Long live the Prince by Nigel Roth


Fifty years before the Pilgrims left Holland for a new life in the Americas, French pilgrims had sailed to America in search of religious freedom. In both cases, autonomy was the goal. The chance to guide one’s own life was worth that very life.

For others, like the band of survivors in Stephen Edwin King’s The Stand, the journey to a faraway land and the formation of a new colony centers on companionship and freedom from the pandemic that has killed most of the population.

But for Prince Leonard Casley, it was all about a legal loophole, a remote bit of land five-hundred kilometers from Perth, and the chance to be the head of a nation, in this case, the Principality of Hutt River. Unfortunately, it was also about a US$2.15 million tax bill that the heir to the Hutt River throne, Prince Graeme Casley, has decided to settle by winding up this micronation and selling the land it occupies.

And so ends Hutt River’s fifty-year journey. It’s currency, passport, and flag pass now into the world of collectors, and I know at least one person who’ll be after their stamps like a hawk.

As the pandemic rages across the world, and leaders shrug their unworthy shoulders in lieu of a solution that would also give them votes in November, the idea of leaving it all behind and starting afresh in a new place has certainly crossed my Facebook feed in the last few weeks, as it did the doomed Donner Party in 1846.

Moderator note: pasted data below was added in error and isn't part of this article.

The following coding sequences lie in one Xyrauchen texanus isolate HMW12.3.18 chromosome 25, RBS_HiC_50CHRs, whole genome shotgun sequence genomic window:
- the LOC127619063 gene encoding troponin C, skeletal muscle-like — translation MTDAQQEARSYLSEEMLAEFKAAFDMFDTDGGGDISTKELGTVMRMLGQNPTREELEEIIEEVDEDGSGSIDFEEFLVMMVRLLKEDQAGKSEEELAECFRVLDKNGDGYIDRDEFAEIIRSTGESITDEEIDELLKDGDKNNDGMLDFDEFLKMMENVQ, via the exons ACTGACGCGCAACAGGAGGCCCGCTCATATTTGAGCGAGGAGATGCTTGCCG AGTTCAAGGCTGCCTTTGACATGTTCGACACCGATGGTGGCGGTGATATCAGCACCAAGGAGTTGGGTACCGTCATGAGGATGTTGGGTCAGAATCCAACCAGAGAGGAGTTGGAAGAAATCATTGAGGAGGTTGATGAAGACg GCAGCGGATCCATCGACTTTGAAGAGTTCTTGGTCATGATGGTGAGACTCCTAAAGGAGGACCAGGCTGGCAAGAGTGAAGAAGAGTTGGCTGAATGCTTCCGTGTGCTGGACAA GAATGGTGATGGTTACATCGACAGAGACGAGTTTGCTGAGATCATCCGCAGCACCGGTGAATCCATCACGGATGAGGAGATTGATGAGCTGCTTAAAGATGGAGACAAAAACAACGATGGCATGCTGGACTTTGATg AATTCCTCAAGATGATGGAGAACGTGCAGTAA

And as it did, I suspect, for Paddy Roy Bates, who founded the Principality of Sealand in 1975, on a disused anti-aircraft gun platform called Rough Towers, in the middle of the North Sea. His written constitution and flag did nothing to help his micronation be recognised, though the solitude and peace compensated for the disappointment.

Or, for His Excellency Kevin Baugh, who created the Republic of Molossia in 1977, just outside of Dayton, Nevada, in the US, and on a slice of the planet Venus. He claimed it as a separate territory in 1994, and laid out impressive and important decrees, like a ban on all goods produced in Texas, and on walruses. You’ll need your passport to get in, but you do get to visit the official tiki bar while you're there.

Other micronations have been created out of a sense of angst and anger and the creative urges that accompany such fiery emotions.

Take Edwin Lipburger, who was so annoyed with the Austria governments dismissal of his balls - his house was shaped like one - that he declared independence and said auf wiedersehen to taxes. Unfortunately, the government didn’t share the same enthusiasm for his Republic of Kugelmugel, and sent him to prison. He was pardoned, of course, and died of the relief.